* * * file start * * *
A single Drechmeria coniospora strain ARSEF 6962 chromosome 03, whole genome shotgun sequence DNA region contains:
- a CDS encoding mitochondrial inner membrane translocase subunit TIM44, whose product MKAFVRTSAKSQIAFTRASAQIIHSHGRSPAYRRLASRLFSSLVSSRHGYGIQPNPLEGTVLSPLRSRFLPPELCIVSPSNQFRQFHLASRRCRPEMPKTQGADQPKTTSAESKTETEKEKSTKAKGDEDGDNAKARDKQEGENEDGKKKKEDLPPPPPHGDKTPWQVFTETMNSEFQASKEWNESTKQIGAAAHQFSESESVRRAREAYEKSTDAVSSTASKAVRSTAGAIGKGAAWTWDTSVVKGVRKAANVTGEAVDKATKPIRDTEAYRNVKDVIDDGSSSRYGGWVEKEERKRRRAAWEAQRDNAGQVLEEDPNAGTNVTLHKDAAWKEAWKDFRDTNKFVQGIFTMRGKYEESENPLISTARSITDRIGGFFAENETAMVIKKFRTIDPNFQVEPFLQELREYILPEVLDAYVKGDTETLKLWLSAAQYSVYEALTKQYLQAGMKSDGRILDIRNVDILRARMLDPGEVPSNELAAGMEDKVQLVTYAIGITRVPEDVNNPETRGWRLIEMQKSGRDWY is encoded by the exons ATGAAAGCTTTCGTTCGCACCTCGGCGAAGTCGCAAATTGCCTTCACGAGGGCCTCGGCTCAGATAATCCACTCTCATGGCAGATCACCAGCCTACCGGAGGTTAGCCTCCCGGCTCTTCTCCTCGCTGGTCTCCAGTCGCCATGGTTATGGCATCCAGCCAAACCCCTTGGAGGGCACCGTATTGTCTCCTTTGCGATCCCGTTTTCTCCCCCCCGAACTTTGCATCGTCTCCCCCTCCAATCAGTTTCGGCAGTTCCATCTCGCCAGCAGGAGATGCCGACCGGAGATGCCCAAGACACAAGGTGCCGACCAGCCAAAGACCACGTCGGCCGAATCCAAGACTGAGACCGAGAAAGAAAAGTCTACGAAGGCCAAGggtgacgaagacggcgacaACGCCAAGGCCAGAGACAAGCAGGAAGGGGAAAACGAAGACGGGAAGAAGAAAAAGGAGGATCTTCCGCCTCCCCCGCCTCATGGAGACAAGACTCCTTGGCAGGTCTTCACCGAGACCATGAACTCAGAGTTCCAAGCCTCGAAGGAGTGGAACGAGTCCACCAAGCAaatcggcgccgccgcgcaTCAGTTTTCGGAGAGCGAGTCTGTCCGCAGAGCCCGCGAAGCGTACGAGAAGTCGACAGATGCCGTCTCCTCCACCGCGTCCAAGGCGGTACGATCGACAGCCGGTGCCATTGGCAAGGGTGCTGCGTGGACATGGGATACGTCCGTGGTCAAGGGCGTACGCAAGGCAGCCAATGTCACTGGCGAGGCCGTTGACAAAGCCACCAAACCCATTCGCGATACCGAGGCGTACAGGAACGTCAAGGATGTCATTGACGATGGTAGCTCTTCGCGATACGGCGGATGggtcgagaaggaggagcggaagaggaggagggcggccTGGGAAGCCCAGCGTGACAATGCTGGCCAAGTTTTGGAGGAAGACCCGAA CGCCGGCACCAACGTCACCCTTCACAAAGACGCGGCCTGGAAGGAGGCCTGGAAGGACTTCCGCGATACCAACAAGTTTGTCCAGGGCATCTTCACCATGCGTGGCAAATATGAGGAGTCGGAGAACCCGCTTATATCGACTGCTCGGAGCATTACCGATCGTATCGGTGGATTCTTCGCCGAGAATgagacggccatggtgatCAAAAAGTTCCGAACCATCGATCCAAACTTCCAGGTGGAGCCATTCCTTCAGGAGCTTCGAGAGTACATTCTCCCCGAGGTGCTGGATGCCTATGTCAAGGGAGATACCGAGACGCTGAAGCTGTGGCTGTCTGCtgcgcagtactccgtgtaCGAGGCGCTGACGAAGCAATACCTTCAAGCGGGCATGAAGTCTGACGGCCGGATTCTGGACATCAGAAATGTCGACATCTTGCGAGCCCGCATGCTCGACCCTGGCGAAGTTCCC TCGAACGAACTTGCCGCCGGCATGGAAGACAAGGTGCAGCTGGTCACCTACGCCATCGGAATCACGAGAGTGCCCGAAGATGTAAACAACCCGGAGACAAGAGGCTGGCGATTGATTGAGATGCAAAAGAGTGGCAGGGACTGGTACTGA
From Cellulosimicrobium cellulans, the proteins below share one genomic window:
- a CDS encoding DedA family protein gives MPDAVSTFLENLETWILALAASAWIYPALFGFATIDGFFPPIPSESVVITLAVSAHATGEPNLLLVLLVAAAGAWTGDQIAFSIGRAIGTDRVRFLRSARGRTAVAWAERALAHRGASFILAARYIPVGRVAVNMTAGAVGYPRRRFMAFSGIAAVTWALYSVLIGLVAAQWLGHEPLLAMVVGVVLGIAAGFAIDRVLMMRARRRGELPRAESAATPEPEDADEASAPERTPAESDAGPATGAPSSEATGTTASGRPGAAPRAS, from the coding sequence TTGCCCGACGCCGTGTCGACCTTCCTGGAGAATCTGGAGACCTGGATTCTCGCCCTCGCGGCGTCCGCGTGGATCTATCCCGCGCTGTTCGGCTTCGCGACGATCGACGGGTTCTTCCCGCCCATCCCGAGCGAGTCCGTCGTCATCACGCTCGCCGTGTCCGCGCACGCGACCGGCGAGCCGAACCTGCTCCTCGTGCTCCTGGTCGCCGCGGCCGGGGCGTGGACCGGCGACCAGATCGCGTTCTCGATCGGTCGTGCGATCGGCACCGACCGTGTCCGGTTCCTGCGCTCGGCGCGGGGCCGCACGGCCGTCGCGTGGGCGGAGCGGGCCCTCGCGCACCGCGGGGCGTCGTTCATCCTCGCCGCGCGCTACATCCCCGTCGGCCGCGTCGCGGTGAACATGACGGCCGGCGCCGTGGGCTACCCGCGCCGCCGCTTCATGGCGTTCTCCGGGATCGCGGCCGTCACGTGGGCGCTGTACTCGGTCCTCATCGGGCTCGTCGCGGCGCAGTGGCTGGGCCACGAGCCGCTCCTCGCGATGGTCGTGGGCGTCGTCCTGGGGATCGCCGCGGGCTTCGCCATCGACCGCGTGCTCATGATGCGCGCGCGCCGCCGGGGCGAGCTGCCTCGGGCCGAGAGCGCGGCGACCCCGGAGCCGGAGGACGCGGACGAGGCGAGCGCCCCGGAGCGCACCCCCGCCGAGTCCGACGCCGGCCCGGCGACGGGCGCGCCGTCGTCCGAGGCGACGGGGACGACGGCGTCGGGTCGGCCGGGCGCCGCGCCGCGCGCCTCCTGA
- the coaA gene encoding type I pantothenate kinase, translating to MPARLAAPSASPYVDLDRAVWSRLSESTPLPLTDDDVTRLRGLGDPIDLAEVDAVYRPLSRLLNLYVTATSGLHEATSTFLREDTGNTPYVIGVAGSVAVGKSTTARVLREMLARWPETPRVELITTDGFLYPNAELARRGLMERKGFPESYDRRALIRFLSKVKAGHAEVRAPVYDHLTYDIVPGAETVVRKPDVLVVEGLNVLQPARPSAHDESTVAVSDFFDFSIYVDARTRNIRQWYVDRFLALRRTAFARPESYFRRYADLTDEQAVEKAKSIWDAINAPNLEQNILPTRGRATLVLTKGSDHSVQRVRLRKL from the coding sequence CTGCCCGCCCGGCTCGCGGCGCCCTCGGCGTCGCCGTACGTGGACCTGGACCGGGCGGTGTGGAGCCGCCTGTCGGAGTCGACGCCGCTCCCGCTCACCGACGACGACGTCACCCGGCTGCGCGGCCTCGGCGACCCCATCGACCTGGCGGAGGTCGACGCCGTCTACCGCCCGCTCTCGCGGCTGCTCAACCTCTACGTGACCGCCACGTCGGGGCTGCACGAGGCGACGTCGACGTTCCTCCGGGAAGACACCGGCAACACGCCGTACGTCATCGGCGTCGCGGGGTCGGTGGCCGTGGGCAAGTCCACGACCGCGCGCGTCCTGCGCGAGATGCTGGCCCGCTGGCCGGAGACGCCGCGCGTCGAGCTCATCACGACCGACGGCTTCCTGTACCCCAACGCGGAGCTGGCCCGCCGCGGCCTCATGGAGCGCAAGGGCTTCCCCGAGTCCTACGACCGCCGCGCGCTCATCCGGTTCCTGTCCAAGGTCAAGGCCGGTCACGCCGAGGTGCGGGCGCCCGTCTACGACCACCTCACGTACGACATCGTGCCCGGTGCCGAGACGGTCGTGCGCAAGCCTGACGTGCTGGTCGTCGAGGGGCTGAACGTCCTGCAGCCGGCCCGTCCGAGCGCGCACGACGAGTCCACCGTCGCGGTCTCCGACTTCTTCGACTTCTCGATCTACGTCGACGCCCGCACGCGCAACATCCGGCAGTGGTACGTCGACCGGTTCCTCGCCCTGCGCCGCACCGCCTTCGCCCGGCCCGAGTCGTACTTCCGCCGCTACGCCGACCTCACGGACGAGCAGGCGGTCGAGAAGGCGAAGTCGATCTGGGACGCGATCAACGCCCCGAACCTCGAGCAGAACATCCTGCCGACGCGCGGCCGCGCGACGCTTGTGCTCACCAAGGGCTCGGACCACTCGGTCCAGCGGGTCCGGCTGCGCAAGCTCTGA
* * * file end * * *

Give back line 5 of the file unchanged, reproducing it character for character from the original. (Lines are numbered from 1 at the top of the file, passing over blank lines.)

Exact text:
- the coaA gene encoding type I pantothenate kinase, translating to MPARLAAPSASPYVDLDRAVWSRLSESTPLPLTDDDVTRLRGLGDPIDLAEVDAVYRPLSRLLNLYVTATSGLHEATSTFLREDTGNTPYVIGVAGSVAVGKSTTARVLREMLARWPETPRVELITTDGFLYPNAELARRGLMERKGFPESYDRRALIRFLSKVKAGHAEVRAPVYDHLTYDIVPGAETVVRKPDVLVVEGLNVLQPARPSAHDESTVAVSDFFDFSIYVDARTRNIRQWYVDRFLALRRTAFARPESYFRRYADLTDEQAVEKAKSIWDAINAPNLEQNILPTRGRATLVLTKGSDHSVQRVRLRKL from the coding sequence CTGCCCGCCCGGCTCGCGGCGCCCTCGGCGTCGCCGTACGTGGACCTGGACCGGGCGGTGTGGAGCCGCCTGTCGGAGTCGACGCCGCTCCCGCTCACCGACGACGACGTCACCCGGCTGCGCGGCCTCGGCGACCCCATCGACCTGGCGGAGGTCGACGCCGTCTACCGCCCGCTCTCGCGGCTGCTCAACCTCTACGTGACCGCCACGTCGGGGCTGCACGAGGCGACGTCGACGTTCCTCCGGGAAGACACCGGCAACACGCCGTACGTCATCGGCGTCGCGGGGTCGGTGGCCGTGGGCAAGTCCACGACCGCGCGCGTCCTGCGCGAGATGCTGGCCCGCTGGCCGGAGACGCCGCGCGTCGAGCTCATCACGACCGACGGCTTCCTGTACCCCAACGCGGAGCTGGCCCGCCGCGGCCTCATGGAGCGCAAGGGCTTCCCCGAGTCCTACGACCGCCGCGCGCTCATCCGGTTCCTGTCCAAGGTCAAGGCCGGTCACGCCGAGGTGCGGGCGCCCGTCTACGACCACCTCACGTACGACATCGTGCCCGGTGCCGAGACGGTCGTGCGCAAGCCTGACGTGCTGGTCGTCGAGGGGCTGAACGTCCTGCAGCCGGCCCGTCCGAGCGCGCACGACGAGTCCACCGTCGCGGTCTCCGACTTCTTCGACTTCTCGATCTACGTCGACGCCCGCACGCGCAACATCCGGCAGTGGTACGTCGACCGGTTCCTCGCCCTGCGCCGCACCGCCTTCGCCCGGCCCGAGTCGTACTTCCGCCGCTACGCCGACCTCACGGACGAGCAGGCGGTCGAGAAGGCGAAGTCGATCTGGGACGCGATCAACGCCCCGAACCTCGAGCAGAACATCCTGCCGACGCGCGGCCGCGCGACGCTTGTGCTCACCAAGGGCTCGGACCACTCGGTCCAGCGGGTCCGGCTGCGCAAGCTCTGA